In the end, the Deaf patient didn’t need the knee surgery. But I can’t help but wonder if the doctor felt ambushed. Would he ever accept a Deaf (or disabled) patient again?
Dubner and Levitt’s next example from their article cites findings from two economists who say the ADA has had a negative effect on the employment of the disabled. “Employers, concerned that they wouldn’t be able to discipline or fire disabled workers who happened to be incompetent, apparently avoided hiring them in the first place,” Dubner and Levitt said.
I think Dubner and Levitt make a good case, but I am going to need to do some of my own research. I believe that employers are not as concerned about incompetence (a complete inability to function) as they are about the disabled employee’s ability to consistently perform a job to par.
That’s because more of Corporate America has adopted Six Sigma, performance management systems and merit-based pool bonus structures. The result is that one person’s performance is intrinsically tied to his or her team’s output. Much like nobody wanted the handicapped kid on their Dodge Ball team, it has become harder for the disabled to be given a chance to prove themselves because the stakes are higher for everyone involved. Simply put, it’s a trust issue.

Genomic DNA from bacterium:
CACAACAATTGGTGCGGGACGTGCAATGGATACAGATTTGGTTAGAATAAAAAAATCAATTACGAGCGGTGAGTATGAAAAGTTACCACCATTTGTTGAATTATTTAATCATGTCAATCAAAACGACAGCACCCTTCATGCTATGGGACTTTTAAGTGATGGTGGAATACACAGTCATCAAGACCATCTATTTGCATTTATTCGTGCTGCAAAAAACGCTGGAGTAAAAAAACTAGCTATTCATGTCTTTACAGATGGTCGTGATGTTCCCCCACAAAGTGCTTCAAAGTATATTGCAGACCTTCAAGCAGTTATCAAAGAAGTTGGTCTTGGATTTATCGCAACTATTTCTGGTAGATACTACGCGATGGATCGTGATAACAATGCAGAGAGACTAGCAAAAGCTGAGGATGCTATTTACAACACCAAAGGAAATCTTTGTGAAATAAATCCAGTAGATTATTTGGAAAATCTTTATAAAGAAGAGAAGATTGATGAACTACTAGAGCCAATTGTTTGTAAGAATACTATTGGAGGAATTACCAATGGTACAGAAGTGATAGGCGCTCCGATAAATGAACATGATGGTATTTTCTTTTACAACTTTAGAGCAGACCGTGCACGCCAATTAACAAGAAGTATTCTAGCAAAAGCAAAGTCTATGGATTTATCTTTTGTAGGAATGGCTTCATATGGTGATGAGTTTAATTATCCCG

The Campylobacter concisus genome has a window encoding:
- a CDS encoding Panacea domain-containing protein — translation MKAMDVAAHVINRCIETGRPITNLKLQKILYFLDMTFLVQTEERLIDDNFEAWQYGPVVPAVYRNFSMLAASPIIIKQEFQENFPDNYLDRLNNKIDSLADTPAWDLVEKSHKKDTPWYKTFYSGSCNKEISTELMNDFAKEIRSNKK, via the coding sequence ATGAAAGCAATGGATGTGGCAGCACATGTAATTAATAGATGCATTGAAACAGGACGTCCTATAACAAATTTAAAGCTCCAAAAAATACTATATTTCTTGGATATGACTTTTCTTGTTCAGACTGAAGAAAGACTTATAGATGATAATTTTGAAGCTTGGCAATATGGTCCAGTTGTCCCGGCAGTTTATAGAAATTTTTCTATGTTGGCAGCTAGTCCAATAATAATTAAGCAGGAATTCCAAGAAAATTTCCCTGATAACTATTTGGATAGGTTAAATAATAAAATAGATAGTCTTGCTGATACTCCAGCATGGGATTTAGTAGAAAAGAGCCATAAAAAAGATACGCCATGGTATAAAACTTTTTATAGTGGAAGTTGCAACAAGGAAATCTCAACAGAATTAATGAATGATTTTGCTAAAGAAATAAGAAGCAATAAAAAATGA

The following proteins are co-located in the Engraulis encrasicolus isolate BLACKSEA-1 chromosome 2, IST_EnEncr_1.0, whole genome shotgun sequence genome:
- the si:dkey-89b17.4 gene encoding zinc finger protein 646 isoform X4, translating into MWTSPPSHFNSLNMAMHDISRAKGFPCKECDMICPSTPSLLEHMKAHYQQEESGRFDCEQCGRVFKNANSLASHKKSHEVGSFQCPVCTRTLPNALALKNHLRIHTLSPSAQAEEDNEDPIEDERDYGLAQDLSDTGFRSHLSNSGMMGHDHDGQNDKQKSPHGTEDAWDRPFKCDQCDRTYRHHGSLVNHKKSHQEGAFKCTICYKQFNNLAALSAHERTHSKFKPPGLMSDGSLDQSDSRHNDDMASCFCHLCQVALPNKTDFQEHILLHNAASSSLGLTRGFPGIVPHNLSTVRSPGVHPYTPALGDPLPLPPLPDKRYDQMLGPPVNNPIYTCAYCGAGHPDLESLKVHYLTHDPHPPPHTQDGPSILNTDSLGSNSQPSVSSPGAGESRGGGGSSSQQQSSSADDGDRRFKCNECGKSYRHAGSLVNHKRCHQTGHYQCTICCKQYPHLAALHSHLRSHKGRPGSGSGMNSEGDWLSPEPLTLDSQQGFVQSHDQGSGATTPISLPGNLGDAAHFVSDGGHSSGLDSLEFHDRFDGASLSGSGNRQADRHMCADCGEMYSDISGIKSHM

That’s why it is so pressing that people with disabilities go above and beyond to educate themselves and their employers about their disability. They must also capitalize on technological advances, such as video relay, text readers and speech applications, that will help them dispel notions that they can’t pull their own weight for the team. What might look like incompetence is really just ineffectiveness — because the person with a disability hasn’t asked for or been given the right tools.
All in all, getting to par is possible and doable. But it takes chutzpah on behalf of the disabled employee, and education and understanding from the able-bodied boss that given the right accommodations, his employee can succeed.
The economists’ results were published in the Journal of Political Economy in 2001 — nine years after the ADA was enacted — but the data could be older than 2001. Advances in technology today and tomorrow will continue to help build the bridge between the able-bodied and people with disabilities in the workplace.
In summary, everyone should rise to meet the “reasonable accommodations” of the disabled. But the disabled should also take responsibility for ensuring their requests will be effective, are mutually accommodating and don’t overstep the boundaries of the law’s good intentions.